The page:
COLUMBIA — Stephens College is closing two residence halls temporarily, students were told Wednesday night.
Searcy and Prunty halls are shutting down next year for mechanical and engineering repairs and to realize cost savings, said Stephens President Wendy Libby. The move will shift about 100 students and 40 pets that were allowed in the two dorms.
Six other residence halls will be available, with some offering shared rooms. Others — including Wood, Columbia and Hillcrest halls — will still make single rooms available.
According to Libby, Hillcrest is a large residence hall with two wings where students from Prunty and Searcy can keep pets, although these residents will not be assigned suite-style rooms. Several Hillcrest features include these suite-style rooms, private bathrooms and air conditioning, which Prunty and Searcy do not have, she said.
“Certain parts of Hillcrest Hall are double-occupancy suites, and certain parts are singles, so if students choose to have double occupancy, they can,” Libby said.
Libby also said Kappa Delta sorority members will move into Hillcrest, where students can bring furniture and personalize their rooms.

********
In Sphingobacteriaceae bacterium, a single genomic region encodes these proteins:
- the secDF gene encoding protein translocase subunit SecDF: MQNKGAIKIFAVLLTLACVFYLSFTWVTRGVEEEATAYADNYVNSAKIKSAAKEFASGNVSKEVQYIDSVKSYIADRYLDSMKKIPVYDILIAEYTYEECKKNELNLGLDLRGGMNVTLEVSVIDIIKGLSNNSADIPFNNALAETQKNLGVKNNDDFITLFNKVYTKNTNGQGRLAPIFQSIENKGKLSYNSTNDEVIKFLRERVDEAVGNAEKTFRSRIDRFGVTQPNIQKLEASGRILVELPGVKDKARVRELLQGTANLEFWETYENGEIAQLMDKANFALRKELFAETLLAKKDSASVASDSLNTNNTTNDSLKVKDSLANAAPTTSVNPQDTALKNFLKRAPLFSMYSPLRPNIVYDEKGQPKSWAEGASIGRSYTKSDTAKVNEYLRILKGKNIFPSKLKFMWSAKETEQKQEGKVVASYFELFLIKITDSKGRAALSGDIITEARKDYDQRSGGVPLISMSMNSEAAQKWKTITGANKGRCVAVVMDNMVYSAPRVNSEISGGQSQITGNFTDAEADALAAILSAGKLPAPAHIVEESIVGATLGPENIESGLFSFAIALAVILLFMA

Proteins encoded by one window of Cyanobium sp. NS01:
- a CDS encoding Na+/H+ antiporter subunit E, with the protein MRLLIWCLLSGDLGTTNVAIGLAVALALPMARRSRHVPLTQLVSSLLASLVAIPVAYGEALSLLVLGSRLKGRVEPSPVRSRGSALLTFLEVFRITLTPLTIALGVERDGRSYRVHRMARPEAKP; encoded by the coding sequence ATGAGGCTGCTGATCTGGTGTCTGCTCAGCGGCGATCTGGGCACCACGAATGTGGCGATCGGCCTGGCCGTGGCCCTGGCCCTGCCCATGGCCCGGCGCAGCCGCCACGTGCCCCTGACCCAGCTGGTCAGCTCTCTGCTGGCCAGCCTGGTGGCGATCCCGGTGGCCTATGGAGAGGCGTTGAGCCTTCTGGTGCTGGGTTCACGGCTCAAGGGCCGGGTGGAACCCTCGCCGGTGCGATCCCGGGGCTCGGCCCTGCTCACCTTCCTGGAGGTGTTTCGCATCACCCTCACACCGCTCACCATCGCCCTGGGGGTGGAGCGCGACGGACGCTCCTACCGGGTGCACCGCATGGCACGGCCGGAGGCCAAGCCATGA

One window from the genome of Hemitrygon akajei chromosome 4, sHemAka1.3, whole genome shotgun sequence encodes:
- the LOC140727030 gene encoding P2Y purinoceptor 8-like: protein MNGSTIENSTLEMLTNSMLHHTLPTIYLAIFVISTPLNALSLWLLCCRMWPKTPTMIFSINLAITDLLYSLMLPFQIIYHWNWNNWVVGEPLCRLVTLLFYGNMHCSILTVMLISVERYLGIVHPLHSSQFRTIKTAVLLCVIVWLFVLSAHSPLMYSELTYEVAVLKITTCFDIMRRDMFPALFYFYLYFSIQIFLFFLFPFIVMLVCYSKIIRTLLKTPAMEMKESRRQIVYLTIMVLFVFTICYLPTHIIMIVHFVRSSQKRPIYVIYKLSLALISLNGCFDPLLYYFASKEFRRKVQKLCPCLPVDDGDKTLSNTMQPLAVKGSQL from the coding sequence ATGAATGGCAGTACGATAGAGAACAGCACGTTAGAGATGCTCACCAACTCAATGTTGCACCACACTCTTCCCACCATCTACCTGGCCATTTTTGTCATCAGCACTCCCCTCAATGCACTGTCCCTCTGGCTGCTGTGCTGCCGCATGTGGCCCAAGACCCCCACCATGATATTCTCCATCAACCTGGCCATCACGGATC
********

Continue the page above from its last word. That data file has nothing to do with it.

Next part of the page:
Stephens junior Polly Edelstein said she was concerned about the increase in double-occupancy rooms because it “stifles independence." She also complained that the school's policy requiring students to live on campus all four years is too expensive.
“In these tough economic times, Stephens is a costly place to live, with dorms ranging from $4,600 to $7,000 for a nine-month school year,” Edelstein said.
However, Edelstein said she was pleased with the announcement that tuition would increase only 5 percent next year, less than the 6 percent increase students saw this year.
Similar to many other colleges over the past several months, Stephens has struggled with economic issues.
“Families are looking to save money,” Libby said. “Hillcrest is available at a lesser charge than what students are paying at Prunty and Searcy.”